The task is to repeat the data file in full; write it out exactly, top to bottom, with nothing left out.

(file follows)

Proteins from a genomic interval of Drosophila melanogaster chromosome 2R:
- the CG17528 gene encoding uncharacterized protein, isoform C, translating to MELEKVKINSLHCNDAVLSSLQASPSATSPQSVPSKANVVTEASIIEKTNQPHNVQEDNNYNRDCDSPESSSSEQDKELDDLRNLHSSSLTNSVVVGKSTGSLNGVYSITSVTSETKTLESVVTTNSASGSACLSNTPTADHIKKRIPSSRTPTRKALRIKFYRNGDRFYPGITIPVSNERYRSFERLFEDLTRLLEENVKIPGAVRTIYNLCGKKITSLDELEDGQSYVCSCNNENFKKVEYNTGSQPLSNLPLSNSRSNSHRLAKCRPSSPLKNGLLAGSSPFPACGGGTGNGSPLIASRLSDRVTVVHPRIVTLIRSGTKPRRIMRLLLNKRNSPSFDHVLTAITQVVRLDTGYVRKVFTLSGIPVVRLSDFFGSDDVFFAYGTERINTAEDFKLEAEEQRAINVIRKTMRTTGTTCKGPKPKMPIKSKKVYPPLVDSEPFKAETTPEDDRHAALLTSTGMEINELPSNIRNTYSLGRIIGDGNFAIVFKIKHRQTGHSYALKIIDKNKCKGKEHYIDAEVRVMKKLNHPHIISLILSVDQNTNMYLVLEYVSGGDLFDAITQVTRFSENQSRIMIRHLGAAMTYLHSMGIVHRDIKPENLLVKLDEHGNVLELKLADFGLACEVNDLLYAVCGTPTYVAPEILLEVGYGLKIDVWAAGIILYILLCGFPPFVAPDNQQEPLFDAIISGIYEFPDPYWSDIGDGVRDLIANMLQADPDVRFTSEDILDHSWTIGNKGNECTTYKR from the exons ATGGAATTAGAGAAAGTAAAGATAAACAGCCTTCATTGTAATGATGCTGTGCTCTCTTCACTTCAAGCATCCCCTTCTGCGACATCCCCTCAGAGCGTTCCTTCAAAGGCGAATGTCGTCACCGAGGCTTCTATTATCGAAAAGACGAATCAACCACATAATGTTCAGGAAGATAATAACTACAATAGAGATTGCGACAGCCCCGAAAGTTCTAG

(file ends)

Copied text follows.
Proteins from a genomic interval of Drosophila melanogaster chromosome 2R:
- the CG17528 gene encoding uncharacterized protein, isoform C, translating to MELEKVKINSLHCNDAVLSSLQASPSATSPQSVPSKANVVTEASIIEKTNQPHNVQEDNNYNRDCDSPESSSSEQDKELDDLRNLHSSSLTNSVVVGKSTGSLNGVYSITSVTSETKTLESVVTTNSASGSACLSNTPTADHIKKRIPSSRTPTRKALRIKFYRNGDRFYPGITIPVSNERYRSFERLFEDLTRLLEENVKIPGAVRTIYNLCGKKITSLDELEDGQSYVCSCNNENFKKVEYNTGSQPLSNLPLSNSRSNSHRLAKCRPSSPLKNGLLAGSSPFPACGGGTGNGSPLIASRLSDRVTVVHPRIVTLIRSGTKPRRIMRLLLNKRNSPSFDHVLTAITQVVRLDTGYVRKVFTLSGIPVVRLSDFFGSDDVFFAYGTERINTAEDFKLEAEEQRAINVIRKTMRTTGTTCKGPKPKMPIKSKKVYPPLVDSEPFKAETTPEDDRHAALLTSTGMEINELPSNIRNTYSLGRIIGDGNFAIVFKIKHRQTGHSYALKIIDKNKCKGKEHYIDAEVRVMKKLNHPHIISLILSVDQNTNMYLVLEYVSGGDLFDAITQVTRFSENQSRIMIRHLGAAMTYLHSMGIVHRDIKPENLLVKLDEHGNVLELKLADFGLACEVNDLLYAVCGTPTYVAPEILLEVGYGLKIDVWAAGIILYILLCGFPPFVAPDNQQEPLFDAIISGIYEFPDPYWSDIGDGVRDLIANMLQADPDVRFTSEDILDHSWTIGNKGNECTTYKR from the exons ATGGAATTAGAGAAAGTAAAGATAAACAGCCTTCATTGTAATGATGCTGTGCTCTCTTCACTTCAAGCATCCCCTTCTGCGACATCCCCTCAGAGCGTTCCTTCAAAGGCGAATGTCGTCACCGAGGCTTCTATTATCGAAAAGACGAATCAACCACATAATGTTCAGGAAGATAATAACTACAATAGAGATTGCGACAGCCCCGAAAGTTCTAG